Problems and Solutions of Learning Activities during Pandemic Covid-19 in SD Islam Al Azhar 55 Yogyakarta, IndonesiaIyut Ayudya  The Covid-19 has posed a number of problems in my school, which is a private one, but through listening to stakeholders, we finally managed to overcome them. The problems include: (1) the parents’ dissatisfaction with the decreasing amount of learning with the same amount of fee, (2) the parents’ increasing burden of working from home while being obliged to mentor their students’ online learning, (3) the widening gap between students in terms of learning achievement due to different levels of learning independence, (4)  first year students’ failure to learn to read and write due unexpected online learning, and (5)  and the low quality learning due to the unpreparedness of both teachers and students. We worked hard to solve the problems by: (1) establishing better communication with parents through multiple channels – WA, letter, WA media, telephone, zoom class for parents, home visit and Parents’ Meeting to get as many inputs as possible, (2) webinar parenting, (3) developing blended learning, (4) giving extra classes, (5) providing various platforms (Zoom, Teachers Pay Teachers, Canva, Get Epic, My On, Google Apps, Kahoot, Polleverywhere, Menti.com, Marshal Cavendish Viewer, Wordwall, Quiziz and Virtual-virtual Tour), and (6) drive-through (delivering learning materials and aids to students’ homes on a term basis.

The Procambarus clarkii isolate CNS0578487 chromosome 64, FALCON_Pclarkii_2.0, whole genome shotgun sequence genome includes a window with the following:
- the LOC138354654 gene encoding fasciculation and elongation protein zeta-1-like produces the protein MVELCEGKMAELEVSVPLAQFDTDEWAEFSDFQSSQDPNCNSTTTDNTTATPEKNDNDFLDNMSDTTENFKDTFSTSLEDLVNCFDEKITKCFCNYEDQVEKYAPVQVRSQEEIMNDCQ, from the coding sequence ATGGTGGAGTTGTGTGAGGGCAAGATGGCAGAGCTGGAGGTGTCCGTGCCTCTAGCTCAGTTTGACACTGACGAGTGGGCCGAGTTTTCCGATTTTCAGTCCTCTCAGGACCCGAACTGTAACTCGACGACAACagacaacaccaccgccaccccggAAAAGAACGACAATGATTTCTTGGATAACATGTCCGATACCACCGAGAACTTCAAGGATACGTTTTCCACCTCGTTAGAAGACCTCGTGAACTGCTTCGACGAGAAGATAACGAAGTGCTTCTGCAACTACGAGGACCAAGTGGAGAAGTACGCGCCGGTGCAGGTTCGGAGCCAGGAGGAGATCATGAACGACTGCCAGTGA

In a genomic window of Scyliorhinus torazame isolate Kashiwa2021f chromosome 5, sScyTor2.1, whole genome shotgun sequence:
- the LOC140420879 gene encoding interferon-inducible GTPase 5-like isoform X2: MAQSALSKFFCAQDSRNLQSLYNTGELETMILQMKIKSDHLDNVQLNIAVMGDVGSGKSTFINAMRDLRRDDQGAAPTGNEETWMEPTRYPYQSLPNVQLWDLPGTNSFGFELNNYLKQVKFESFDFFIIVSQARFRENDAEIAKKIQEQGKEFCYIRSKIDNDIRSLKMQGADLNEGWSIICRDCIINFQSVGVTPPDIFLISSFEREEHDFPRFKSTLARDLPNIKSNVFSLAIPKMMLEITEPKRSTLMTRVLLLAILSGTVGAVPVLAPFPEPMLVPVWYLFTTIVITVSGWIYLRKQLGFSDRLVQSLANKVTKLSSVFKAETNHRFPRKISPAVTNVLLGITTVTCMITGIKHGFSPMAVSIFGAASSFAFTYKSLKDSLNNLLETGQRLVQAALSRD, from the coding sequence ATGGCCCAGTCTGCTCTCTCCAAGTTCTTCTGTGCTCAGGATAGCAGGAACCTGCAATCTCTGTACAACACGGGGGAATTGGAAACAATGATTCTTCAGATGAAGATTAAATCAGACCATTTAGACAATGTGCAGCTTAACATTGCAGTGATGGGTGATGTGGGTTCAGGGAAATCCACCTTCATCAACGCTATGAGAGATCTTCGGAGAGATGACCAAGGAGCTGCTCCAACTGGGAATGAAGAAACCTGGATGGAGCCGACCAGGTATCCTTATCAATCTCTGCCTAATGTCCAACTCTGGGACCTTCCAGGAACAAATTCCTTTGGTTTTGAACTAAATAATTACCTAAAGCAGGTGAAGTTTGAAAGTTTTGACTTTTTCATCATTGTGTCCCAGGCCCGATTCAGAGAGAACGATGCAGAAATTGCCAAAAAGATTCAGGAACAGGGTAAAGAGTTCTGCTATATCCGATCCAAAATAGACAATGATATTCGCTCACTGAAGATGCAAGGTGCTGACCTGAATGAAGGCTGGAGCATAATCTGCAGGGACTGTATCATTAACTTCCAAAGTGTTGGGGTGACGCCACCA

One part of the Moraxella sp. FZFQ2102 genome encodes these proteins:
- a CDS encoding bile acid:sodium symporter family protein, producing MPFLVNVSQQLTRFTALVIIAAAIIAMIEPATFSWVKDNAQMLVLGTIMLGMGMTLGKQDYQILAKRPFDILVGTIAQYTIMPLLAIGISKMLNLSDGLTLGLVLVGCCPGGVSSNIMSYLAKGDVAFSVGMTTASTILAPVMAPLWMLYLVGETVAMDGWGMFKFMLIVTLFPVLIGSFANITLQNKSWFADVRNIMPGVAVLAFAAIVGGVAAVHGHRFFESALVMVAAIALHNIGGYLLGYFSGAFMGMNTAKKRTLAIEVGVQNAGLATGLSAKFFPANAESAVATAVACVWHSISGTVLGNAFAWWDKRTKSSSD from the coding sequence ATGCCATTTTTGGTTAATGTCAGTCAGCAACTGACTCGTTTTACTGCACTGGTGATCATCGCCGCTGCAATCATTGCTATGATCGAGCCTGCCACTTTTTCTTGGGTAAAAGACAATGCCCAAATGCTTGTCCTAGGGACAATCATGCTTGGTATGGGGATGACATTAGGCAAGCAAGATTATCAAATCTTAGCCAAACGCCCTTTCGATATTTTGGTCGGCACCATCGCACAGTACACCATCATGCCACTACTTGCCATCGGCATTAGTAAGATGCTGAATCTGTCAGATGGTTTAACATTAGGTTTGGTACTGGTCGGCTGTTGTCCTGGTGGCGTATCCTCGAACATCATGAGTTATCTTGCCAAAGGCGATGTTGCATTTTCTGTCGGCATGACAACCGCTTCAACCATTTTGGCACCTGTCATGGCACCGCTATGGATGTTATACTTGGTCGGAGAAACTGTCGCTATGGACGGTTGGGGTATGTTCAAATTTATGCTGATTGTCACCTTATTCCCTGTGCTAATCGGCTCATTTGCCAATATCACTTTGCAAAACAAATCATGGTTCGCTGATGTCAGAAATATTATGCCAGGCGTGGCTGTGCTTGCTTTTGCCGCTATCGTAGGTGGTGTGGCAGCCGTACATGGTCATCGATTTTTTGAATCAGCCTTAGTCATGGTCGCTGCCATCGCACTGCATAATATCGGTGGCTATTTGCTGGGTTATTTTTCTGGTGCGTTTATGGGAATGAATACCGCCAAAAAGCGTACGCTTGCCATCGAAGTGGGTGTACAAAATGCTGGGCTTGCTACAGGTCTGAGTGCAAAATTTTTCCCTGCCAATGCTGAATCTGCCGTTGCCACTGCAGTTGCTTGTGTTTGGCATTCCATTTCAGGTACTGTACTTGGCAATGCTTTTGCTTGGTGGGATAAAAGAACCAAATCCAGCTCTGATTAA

Home-based Instruction from the Lens of Para-Teachers: Stories UntoldMario C. Lozada Jr.   Rosellie R. Temanel            Dalla Rose B. Lozada    This qualitative phenomenological study investigated the experiences of para-teachers in which the purpose was to explore the lived experiences of parents and guardians termed as para-teachers who are serving as learning facilitators of their kindergarten learners in a home-based instruction platform. The study provided an avenue for para-teachers to express their insights and perceptions of their experiences and realizations while performing the duty of an instructional organizer. Data were gathered using in-depth interview and FGD. These research participants were selected using the purposive sampling technique for the researchers to be easily adapted to the experiences of the participants and to facilitate the gathering of information. Through thematic analysis, results showed that para-teachers’ lived experiences can be categorized into three themes, namely; blended expressions which describes their perceptions about the platform, language gap and pedagogical challenges which pronounce their difficulty in understanding the mother tongue as medium of the modules and their struggles in employing varied teaching strategies, respectively and as well as bridging the digital divide since some of them are digitally illiterate. The study further revealed that para-teachers realized about the embrace of the new normal system of education or else, their children will not get formal education amid the pandemic; digital technology differences that they seek for digital capacitation to bridge the gap between them and their Gen Z learners; and the need for significant other to ensure quality time and instruction with their children through the tutors. This study just confirmed what has been identified or recognized as the limitations of home-based instruction. Hence, it is recommended that the school management should address para-teachers’ struggles upon navigating the new normal platform without mentioning the instructional innovations necessary to assist them in their plight. They should also be provided with sufficient training to bridge this educational paradigm shift.